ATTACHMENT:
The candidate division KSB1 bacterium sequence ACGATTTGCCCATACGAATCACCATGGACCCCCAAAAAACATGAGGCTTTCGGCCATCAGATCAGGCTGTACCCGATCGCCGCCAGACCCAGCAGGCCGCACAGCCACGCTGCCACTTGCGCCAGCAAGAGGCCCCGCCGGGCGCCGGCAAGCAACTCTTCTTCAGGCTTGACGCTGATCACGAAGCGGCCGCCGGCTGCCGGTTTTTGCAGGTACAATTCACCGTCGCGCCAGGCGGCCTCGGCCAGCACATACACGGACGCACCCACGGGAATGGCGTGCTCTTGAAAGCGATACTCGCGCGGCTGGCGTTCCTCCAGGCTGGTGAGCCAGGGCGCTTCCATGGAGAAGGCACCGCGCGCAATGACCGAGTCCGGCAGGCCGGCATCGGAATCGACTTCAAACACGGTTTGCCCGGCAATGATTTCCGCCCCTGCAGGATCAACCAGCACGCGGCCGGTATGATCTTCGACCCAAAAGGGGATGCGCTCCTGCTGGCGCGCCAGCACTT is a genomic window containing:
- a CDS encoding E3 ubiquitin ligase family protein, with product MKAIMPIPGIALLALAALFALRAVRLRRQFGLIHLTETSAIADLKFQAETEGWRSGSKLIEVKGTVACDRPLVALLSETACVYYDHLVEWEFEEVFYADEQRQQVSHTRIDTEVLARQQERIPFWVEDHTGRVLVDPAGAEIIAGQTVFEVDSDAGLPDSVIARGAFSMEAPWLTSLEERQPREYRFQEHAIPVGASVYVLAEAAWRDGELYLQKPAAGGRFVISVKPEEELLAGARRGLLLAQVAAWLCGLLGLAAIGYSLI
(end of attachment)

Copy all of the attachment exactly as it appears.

The candidate division KSB1 bacterium sequence ACGATTTGCCCATACGAATCACCATGGACCCCCAAAAAACATGAGGCTTTCGGCCATCAGATCAGGCTGTACCCGATCGCCGCCAGACCCAGCAGGCCGCACAGCCACGCTGCCACTTGCGCCAGCAAGAGGCCCCGCCGGGCGCCGGCAAGCAACTCTTCTTCAGGCTTGACGCTGATCACGAAGCGGCCGCCGGCTGCCGGTTTTTGCAGGTACAATTCACCGTCGCGCCAGGCGGCCTCGGCCAGCACATACACGGACGCACCCACGGGAATGGCGTGCTCTTGAAAGCGATACTCGCGCGGCTGGCGTTCCTCCAGGCTGGTGAGCCAGGGCGCTTCCATGGAGAAGGCACCGCGCGCAATGACCGAGTCCGGCAGGCCGGCATCGGAATCGACTTCAAACACGGTTTGCCCGGCAATGATTTCCGCCCCTGCAGGATCAACCAGCACGCGGCCGGTATGATCTTCGACCCAAAAGGGGATGCGCTCCTGCTGGCGCGCCAGCACTT is a genomic window containing:
- a CDS encoding E3 ubiquitin ligase family protein, with product MKAIMPIPGIALLALAALFALRAVRLRRQFGLIHLTETSAIADLKFQAETEGWRSGSKLIEVKGTVACDRPLVALLSETACVYYDHLVEWEFEEVFYADEQRQQVSHTRIDTEVLARQQERIPFWVEDHTGRVLVDPAGAEIIAGQTVFEVDSDAGLPDSVIARGAFSMEAPWLTSLEERQPREYRFQEHAIPVGASVYVLAEAAWRDGELYLQKPAAGGRFVISVKPEEELLAGARRGLLLAQVAAWLCGLLGLAAIGYSLI